Spring daffodils

Maybe you’ve noticed that it’s full-on daffodil season in New York right now.

Urban daffodils” by James Petts via Flickr

These happy yellow flowers are always a welcome reminder that Spring. Is. Here. But also that there is an incredible diversity of form in nature. A favorite place to see this live is the conservatory gardens in Central Park at 103rd Street and Fifth Avenue. But in case we can’t all get there, a little gallery of daffodil variety courtesy of Flickr!

Daffodils” by Martha Heinemann Bixby via Flickr

Daffodils” by Tejvan Pettinger via Flickr

Daffodils” by Jeff Hart via Flickr

Daffodil” by Steven Lilley via Flickr

Daffodil” by Samantha Forsberg via Flickr

Daffodils” by Mandy Jansen via Flickr

Any favorites among this group? If you’re out and see any you like, please share in the comments!

Spring snowdrops

Since it’s spring, I thought it would be nice to share some of what makes spring comforting to me–all the flowers! Especially the ones that tell us spring is on the way. The first flowers up are usually snowdrops.

Snowdrops” by Helen@Littlethorp via Flickr

This looks like a great place to stop for a rest, enjoy a picnic, or to soak up some sun before a long, meditative walk.

This Spring Break, I’m finding a little bit more time to (safely) get out and walk, explore how things are changing to really declare that spring is here.

Beats By Dr. Seuss

My aunt has been facing the challenging task of teaching 4 and 5 year olds over Zoom. She’s found that storytime works pretty well digitally, but sometimes she also likes to send YouTube videos to her class (and their parents) for their enjoyment.

One example, which I also found delightful as an adult, is the YouTube channel of Wes Tank, who raps Dr. Seuss books over beats by Dr. Dre. In addition to presenting beloved stories in a different, fun way, this can also be a time (for older children, teenagers, and adults) to think about meter, rhythm, and rhyme in poetry and prose.

Check out his rendition of The Lorax below:

Shout out to comforting food creators!

So far our comforting content is mostly animal, whether real, drawn, folded, or crafted otherwise.


owl open-face sandwich
photo by jrrosen

Anyone making or dreaming of any comforting food*? Especially but not limited to students in Hospitality Management! Share your pictures here–posts on this site are mostly pictures with a few sentences, so they probably won’t take too long to create. Save that time for more comfort food!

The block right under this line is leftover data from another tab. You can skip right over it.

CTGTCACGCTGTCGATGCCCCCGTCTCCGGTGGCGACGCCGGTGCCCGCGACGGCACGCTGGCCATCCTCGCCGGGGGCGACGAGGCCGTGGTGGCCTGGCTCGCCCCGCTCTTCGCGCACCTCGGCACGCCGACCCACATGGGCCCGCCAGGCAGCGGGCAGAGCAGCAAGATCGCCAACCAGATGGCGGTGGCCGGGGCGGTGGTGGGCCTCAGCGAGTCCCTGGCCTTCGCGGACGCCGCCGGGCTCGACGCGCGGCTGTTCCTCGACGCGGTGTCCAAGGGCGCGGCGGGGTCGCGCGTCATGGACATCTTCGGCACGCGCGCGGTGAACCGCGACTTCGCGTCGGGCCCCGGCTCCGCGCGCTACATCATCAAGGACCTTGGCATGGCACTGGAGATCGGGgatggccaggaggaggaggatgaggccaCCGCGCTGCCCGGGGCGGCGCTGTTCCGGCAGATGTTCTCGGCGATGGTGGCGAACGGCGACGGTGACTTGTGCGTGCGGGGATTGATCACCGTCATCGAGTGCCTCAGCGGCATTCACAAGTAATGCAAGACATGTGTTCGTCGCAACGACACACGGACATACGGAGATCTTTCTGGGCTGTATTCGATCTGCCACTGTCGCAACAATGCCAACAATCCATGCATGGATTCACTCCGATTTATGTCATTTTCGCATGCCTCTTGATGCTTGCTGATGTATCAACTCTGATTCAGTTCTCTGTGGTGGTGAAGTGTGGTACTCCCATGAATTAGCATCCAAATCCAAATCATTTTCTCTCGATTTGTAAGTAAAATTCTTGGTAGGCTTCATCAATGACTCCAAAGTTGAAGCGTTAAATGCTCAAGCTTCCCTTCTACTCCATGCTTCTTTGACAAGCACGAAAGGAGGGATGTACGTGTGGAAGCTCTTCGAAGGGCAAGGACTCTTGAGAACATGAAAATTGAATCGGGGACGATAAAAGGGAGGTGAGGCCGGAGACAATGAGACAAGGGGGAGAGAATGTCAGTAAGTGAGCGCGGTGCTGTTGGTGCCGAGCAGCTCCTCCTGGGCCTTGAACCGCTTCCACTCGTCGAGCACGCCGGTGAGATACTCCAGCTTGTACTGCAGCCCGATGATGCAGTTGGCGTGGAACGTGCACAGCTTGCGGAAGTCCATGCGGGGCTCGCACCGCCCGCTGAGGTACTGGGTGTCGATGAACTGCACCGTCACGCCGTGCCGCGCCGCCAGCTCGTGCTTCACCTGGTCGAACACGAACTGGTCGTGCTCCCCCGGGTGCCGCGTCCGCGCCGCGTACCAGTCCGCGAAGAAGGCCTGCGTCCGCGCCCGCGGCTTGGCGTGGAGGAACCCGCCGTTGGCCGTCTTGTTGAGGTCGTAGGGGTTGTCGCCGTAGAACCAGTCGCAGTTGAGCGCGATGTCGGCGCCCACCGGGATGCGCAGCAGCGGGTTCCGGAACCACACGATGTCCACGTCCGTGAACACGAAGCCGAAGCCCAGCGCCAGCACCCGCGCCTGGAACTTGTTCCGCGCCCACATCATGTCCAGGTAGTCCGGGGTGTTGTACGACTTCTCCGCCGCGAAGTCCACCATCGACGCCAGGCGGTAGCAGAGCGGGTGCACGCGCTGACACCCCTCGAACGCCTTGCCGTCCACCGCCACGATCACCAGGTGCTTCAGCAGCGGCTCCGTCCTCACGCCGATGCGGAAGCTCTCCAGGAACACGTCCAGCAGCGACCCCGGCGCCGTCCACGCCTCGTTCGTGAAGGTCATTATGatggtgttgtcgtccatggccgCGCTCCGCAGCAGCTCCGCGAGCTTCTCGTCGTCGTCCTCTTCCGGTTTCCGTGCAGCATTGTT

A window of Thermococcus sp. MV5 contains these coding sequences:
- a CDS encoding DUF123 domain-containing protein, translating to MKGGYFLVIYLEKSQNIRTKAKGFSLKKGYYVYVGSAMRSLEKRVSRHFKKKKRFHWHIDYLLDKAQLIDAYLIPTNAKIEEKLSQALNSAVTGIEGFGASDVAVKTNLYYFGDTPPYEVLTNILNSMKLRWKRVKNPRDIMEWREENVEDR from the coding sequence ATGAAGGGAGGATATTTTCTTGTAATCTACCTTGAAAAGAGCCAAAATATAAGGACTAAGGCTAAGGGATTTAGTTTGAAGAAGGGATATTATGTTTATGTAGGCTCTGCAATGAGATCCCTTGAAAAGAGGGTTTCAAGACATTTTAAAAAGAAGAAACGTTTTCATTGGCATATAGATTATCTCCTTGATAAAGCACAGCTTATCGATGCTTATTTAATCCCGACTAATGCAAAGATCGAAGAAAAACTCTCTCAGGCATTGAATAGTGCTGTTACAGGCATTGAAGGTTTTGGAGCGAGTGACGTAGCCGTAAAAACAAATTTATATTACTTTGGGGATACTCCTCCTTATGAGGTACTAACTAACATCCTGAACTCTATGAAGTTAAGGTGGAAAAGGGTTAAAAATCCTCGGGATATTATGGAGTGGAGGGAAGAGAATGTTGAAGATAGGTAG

Or save that time for saying more! If you want to write a longer post, consider contributing to The Buzz, an OpenLab project for student voices. Find instructions, and read and comment on other students’ contributions.

*your comforting food does not need to resemble an animal!

Listen to Wikipedia (as Music)

One thing I find very comforting to listen to is this amazing program that converts Wikipedia activity into calm bell and string sounds. There are also visualizations.

It’s called Hatnote, and you can listen to it here! If you see visuals but don’t hear sound, look for a button to unmute the page. If you don’t see anything, try altering the beginning of the URL from https to just http.

The program sounds a bell tone whenever someone adds to a Wikipedia page and a string pluck whenever someone deletes something from a page. The pitch is determined by the size of the edit. These sounds are also visualized as slowly expanding circles, labeled with the name of the page that was edited. A low string swell indicates that a new user has joined the Wikipedia community!

I’ve loved this page ever since I first discovered it, but I find it particularly soothing now, to listen and know that even with everything going on in the world–and perhaps especially BECAUSE of everything going on in the world, hundreds of people are still contributing to public knowledge in thousands of tiny ways, all the time. Makes me feel like part of a global community.